Learning through experience: Undergraduates present their research at the Fall OUR Symposium

and | Contributing Writer & Staff Writer

Bauer Hall was bustling with fresh ideas on Friday, Oct. 27 when undergraduate researchers set up posters and presented their work at the Office of Undergraduate Research’s Fall Symposium. There were 137 presentations in medical and medical adjacent research, 35 in the humanities, 36 in psychology, 10 in fine arts, 17 in environmental science, 16 in hard sciences, seven in economics, and two in math, according to the Office of Undergraduate Research. The goal of the symposium was to encourage undergraduate students to get involved in research and practice presenting their research to an official audience.

Courtesy of StudLife’s Photo Team.

Merrin Foltz, a senior presenting her research in the Ben-Shahar Lab, explained the focus of her project: sex-specific midline crossing in flies. She said, “[In] almost all bilateral species, neurons cross the midline of the brain, but we don’t really know why it does that.”

After putting a poster together, Foltz shared how presenting enhanced her understanding of axonal pathways. “[I] learned about [axonal pathways] in class, but I never understood what the point was,” she said. She went on to discuss how working in the lab deepened her knowledge of topics in classes, saying, “I think that being able to take that into my own hands and really isolate it is a big part of research.”

Senior Ashley Park works in the Moron-Concepcion Lab focused on neuroscience research. Specifically, she is looking at cornichon-3’s role on AMPAR subunit composition in opioid use through the BioSURF program. After presenting her poster, she explained that the “experience was very helpful in getting [her] a starting point, being able to communicate that with [her] mentor, and ask[ing] questions.” Park also noted that “by making this poster, you know where your gaps are in your knowledge,” she said.

Having worked in the lab since the second semester of her sophomore year, Park gained a lot of invaluable experience. When asked, she was excited to share advice to undergraduates interested in starting research for the first time.

“I would say really learn what field you’re interested in, what field of study you actually want to pursue, and kind of branch off of that,” Park noted. She went on to discuss a common challenge in beginning research: finding out which environment works best.

“Be flexible,” she said. “Ask around what everyone else’s experience in research labs are.”

Senior Sarah Rosen shared her unique experience in conducting historical research for her senior thesis in the department of Women, Gender, and Sexuality Studies. “I think it’s important [that] research that we do has implications for sociocultural and cultural ideology about gender, about race, about religion.”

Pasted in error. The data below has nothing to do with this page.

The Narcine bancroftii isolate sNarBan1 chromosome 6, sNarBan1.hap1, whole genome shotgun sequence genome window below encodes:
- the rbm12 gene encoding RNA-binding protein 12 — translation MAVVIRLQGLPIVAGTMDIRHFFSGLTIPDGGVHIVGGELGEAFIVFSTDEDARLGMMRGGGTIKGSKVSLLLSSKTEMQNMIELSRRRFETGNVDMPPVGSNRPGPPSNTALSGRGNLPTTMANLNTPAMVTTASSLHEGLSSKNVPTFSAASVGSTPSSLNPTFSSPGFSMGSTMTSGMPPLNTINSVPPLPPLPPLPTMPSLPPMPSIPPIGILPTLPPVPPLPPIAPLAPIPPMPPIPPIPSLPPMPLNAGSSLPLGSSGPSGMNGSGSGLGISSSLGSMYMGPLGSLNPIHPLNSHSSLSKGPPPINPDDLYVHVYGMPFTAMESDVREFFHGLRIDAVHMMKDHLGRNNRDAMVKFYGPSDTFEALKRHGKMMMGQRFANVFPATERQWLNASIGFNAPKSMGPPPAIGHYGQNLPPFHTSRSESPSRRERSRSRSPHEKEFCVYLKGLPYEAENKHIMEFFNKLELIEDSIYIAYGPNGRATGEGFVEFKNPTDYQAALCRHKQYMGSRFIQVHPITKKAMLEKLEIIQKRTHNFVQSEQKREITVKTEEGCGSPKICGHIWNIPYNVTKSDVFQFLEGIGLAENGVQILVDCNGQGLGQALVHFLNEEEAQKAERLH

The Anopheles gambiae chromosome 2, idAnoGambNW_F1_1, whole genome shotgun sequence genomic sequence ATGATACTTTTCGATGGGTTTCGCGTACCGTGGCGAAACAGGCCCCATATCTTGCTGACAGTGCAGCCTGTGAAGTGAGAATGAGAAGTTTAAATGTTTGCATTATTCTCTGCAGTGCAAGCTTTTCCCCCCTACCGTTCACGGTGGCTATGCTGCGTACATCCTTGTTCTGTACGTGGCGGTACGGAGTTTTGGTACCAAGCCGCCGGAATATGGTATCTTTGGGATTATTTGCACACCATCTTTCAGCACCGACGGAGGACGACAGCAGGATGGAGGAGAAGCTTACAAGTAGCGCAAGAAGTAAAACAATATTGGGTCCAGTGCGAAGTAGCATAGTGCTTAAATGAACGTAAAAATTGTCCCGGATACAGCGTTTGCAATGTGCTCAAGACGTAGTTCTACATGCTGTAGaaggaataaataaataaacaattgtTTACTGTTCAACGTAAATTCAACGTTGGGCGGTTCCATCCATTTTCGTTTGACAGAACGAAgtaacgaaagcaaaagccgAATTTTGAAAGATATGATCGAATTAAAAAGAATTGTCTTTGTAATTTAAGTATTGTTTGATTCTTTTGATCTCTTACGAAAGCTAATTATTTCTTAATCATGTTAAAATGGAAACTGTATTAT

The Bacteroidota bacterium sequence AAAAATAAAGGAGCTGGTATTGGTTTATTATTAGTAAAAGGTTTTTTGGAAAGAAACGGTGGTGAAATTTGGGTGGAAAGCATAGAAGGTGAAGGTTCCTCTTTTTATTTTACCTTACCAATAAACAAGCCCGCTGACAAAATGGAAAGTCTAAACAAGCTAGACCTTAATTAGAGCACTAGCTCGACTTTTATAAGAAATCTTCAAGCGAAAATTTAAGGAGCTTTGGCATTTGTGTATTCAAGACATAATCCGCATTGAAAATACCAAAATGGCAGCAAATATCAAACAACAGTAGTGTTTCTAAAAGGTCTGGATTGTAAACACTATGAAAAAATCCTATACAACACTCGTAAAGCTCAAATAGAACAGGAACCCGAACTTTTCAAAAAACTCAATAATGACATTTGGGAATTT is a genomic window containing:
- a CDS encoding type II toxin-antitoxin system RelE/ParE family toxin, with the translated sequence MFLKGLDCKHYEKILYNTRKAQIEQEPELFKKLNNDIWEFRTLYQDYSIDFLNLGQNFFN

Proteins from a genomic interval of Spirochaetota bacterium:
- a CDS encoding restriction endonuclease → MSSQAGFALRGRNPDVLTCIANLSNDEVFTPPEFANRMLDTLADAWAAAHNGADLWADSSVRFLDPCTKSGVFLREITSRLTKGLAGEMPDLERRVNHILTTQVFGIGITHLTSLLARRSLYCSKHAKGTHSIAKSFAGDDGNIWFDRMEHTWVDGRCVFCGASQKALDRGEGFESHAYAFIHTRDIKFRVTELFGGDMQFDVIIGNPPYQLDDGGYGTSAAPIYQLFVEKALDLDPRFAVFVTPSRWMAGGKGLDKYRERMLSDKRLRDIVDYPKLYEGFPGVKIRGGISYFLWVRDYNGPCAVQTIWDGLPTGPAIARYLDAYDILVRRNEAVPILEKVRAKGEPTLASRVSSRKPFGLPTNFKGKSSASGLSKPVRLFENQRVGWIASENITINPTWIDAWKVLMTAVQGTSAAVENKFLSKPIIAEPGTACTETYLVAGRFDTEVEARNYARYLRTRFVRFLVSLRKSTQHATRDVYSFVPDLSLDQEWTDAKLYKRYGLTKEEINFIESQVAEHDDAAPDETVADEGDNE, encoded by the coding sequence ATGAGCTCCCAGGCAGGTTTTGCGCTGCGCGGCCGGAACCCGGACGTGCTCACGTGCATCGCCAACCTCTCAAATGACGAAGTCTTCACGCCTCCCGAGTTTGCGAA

She went on to describe the differences in how research is collected in many fields and how those can affect the way we view results. She noted, “STEM and other quantitative fields [are] very frontward-facing because it’s very tangible, and humanities research is kind of more in the abstract.”

Despite this, Rosen explained the importance of students showcasing humanities research. She pointed out its sociocultural implications and conversations around broader cultural ideologies such as the ones her own project addresses: race, gender, and religion.

Finally, Rosen touched on the significance of building relationships with professors and advisors, crediting them for how she was able to find the right resources. To those in qualitative fields, she advised, “Find resources like the Biggs award. They’re there to help students make sure that humanities research is being done and is being prioritized.”

Courtesy of StudLife’s Photo Team

For students of all areas, the symposium is a place where researchers find meaning in their work. It is also a great way to recognize progress — many student researchers at the symposium hope to expand their research into new projects, new technologies, and in some cases new legislation, according to Dr. Angela Fink, program manager of the Office of Undergraduate Research.

According to Fink, the Office of Undergraduate Research hopes the symposium will encourage first-year students to seek out research opportunities in the future. “We are trying to ramp up the opportunities for first-year students to really get engaged in and learn about the on-ramps into undergraduate research,” said Fink.

Anushka Bhat, a sophomore student researcher, said she believes the symposium highlighted the fact that research is available to everyone at WashU.

“I believe that every undergrad does have a spot in a lab,” Bhat said. 


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